Instead of promoting such activities the church should be actively campaigning against such barbarism.
It is not just the killing of these turtles that is the problem; it is also the way the turtles are killed. Most turtles are inhumanely killed and strangely the SPCA (Society for the Protection of Animals) has been very silent on this practice. The church help rid Fiji of cannibalism (which was once a cultural and traditional practice) and they should now stop people from harvesting endangered species. They have to accept their responsibility in all this. They can blame the Ministry of Fisheries and even the interim Government but at the end of the day these turtles were harvested for a church conference and I think people are forgetting this.
People often blame a lack of awareness for the problem but when you speak to the people concerned they know exactly what they are doing and the ramifications of their actions.
They know they will get fined if they sell a turtle shell and they also know they should not be catching these animals but they do it anyway they cannot help themselves.
What the Fijian people fail to appreciate is that these animals will go extinct if their attitude and behaviour do not change.
These iconic species (just as China has its pandas and India has its tigers) are disappearing and their populations are dwindling fast.
Just because we do not know exactly how many we have (just as we don’t know how many people live in Fiji) does not mean we should continue harvesting them as happened in Macuata. In the past, several fishing industries around the world have collapsed due to over harvesting and with this collapse came job losses and huge social problems.
The church and the ministry need to look at the big picture and the future not just at the short-term.
If turtles go extinct, and at this rate they will, we will all be very much poorer for it.
The world will miss an oceanic icon and I’d like it put on record that the Methodist Church of Fiji and the interim Minister of Fisheries had a big hand in their decline.
This slaughter, however, is just the tip of the iceberg because people throughout Fiji regularly take turtles.
People like eating turtles and this is the problem.
However, if this is the case, then perhaps the Ministry of Fisheries could establish a turtle breeding and rearing facility like people do in other aquaculture industries.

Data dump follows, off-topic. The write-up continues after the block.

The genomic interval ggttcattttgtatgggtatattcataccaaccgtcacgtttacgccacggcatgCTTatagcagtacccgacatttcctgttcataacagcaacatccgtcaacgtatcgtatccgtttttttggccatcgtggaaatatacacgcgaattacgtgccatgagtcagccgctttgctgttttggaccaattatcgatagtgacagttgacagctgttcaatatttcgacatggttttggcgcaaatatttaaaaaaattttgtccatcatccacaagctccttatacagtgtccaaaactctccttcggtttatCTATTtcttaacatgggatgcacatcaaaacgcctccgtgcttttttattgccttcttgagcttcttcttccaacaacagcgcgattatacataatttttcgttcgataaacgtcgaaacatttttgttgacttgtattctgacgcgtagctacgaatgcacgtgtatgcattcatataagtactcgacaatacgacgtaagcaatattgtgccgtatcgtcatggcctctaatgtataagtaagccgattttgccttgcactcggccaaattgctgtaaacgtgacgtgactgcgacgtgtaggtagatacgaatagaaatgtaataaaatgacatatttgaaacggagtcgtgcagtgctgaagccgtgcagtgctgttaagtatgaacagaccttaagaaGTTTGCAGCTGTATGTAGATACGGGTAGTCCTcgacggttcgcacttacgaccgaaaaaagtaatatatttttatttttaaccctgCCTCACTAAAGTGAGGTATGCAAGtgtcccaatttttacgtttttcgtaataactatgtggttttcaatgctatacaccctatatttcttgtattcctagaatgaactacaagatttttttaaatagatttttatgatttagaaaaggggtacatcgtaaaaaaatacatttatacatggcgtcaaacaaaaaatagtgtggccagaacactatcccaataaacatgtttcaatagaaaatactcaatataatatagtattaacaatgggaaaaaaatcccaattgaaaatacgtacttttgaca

It is these animals that could be consumed for their meat and for customary practices rather than the wild turtles.
However, we should all take heed and learn some valuable lessons from the killing of the turtles in Macuata.
While there are many scapegoats for the slaughter of these turtles, the fact of the matter is that this despicable and unwarranted act has happened and so what we need to do now is learn from this so it never happens again.
The way forward from this is to get the people responsible to say they will not do this again and we also need to get the church and Ministry of Fisheries even more involved in conservation.
Let’s turn this disaster into something positive.
One way the church could contribute towards conservation is to donate some of the money raised during the conference to pay for some staff to patrol the villages and to educate people about not harvesting turtles.
They could also get their youth involved in conservation programs and preach from the pulpit that we should not abuse our natural resources.
If an individual or fishing organisation and not the church had killed these many turtles then they would have been punished to the full extent of the law. We simply can not have rules for some and not for others.
Let us learn from this but not ignore what has happened and look towards the future so everyone can share and experience the natural wonders we have in our amazing world.
The author is a Conservation Biologist at the University of the South Pacific and the views expressed here are his own and not necessarily those of the organisation he works for.